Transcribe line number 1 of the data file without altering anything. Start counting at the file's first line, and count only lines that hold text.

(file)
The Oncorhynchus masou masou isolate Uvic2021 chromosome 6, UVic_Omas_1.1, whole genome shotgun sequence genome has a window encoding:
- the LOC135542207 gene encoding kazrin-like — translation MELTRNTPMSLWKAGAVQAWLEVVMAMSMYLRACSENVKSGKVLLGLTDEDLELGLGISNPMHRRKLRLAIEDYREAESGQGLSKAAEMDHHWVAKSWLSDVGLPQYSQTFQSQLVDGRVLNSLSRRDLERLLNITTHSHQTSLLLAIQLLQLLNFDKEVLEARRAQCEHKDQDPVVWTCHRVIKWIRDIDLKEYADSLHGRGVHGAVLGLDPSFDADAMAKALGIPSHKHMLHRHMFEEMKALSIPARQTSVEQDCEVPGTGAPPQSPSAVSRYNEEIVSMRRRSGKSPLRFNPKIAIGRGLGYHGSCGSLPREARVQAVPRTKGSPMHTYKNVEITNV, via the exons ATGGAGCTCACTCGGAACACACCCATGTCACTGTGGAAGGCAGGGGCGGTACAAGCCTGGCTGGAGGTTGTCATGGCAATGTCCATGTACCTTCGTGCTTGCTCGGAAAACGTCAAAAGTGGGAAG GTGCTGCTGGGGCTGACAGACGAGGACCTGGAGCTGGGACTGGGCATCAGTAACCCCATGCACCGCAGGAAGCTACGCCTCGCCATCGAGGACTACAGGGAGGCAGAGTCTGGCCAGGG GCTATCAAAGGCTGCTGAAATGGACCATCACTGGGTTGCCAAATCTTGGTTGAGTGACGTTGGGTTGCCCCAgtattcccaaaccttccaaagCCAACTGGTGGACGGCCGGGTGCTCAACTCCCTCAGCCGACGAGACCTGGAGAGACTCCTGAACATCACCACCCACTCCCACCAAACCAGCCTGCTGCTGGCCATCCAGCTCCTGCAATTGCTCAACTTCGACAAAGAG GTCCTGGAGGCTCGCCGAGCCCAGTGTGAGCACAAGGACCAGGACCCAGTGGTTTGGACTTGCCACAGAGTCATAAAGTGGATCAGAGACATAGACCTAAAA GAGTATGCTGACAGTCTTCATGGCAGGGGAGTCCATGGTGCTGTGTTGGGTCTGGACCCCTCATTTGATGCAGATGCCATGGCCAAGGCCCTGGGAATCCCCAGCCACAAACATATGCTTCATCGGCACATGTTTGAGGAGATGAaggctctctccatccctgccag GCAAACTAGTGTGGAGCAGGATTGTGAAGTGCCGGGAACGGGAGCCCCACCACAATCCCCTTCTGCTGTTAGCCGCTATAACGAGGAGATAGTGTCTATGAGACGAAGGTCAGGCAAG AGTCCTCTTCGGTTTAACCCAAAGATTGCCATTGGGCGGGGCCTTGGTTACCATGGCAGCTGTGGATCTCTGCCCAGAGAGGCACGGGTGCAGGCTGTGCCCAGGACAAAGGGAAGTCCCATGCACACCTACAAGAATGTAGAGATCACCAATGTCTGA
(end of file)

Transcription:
The Oncorhynchus masou masou isolate Uvic2021 chromosome 6, UVic_Omas_1.1, whole genome shotgun sequence genome has a window encoding: